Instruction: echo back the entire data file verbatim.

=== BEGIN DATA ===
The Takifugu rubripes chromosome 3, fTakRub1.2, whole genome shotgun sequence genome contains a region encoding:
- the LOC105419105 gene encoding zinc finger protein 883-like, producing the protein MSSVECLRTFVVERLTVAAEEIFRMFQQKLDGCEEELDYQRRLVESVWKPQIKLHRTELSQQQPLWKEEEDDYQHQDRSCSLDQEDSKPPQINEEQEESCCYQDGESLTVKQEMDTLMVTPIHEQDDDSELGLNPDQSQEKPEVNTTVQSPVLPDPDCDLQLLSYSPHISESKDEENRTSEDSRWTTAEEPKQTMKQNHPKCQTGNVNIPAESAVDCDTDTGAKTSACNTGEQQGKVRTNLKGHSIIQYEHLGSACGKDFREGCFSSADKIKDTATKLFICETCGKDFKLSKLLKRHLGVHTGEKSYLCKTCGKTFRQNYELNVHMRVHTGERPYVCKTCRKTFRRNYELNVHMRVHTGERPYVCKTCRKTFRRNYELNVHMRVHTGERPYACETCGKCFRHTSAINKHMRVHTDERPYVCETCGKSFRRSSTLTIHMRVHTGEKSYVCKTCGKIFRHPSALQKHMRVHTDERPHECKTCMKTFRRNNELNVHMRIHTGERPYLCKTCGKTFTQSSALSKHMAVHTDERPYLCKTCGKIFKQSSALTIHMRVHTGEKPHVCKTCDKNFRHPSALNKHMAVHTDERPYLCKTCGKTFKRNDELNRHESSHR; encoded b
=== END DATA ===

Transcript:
The Takifugu rubripes chromosome 3, fTakRub1.2, whole genome shotgun sequence genome contains a region encoding:
- the LOC105419105 gene encoding zinc finger protein 883-like, producing the protein MSSVECLRTFVVERLTVAAEEIFRMFQQKLDGCEEELDYQRRLVESVWKPQIKLHRTELSQQQPLWKEEEDDYQHQDRSCSLDQEDSKPPQINEEQEESCCYQDGESLTVKQEMDTLMVTPIHEQDDDSELGLNPDQSQEKPEVNTTVQSPVLPDPDCDLQLLSYSPHISESKDEENRTSEDSRWTTAEEPKQTMKQNHPKCQTGNVNIPAESAVDCDTDTGAKTSACNTGEQQGKVRTNLKGHSIIQYEHLGSACGKDFREGCFSSADKIKDTATKLFICETCGKDFKLSKLLKRHLGVHTGEKSYLCKTCGKTFRQNYELNVHMRVHTGERPYVCKTCRKTFRRNYELNVHMRVHTGERPYVCKTCRKTFRRNYELNVHMRVHTGERPYACETCGKCFRHTSAINKHMRVHTDERPYVCETCGKSFRRSSTLTIHMRVHTGEKSYVCKTCGKIFRHPSALQKHMRVHTDERPHECKTCMKTFRRNNELNVHMRIHTGERPYLCKTCGKTFTQSSALSKHMAVHTDERPYLCKTCGKIFKQSSALTIHMRVHTGEKPHVCKTCDKNFRHPSALNKHMAVHTDERPYLCKTCGKTFKRNDELNRHESSHR; encoded b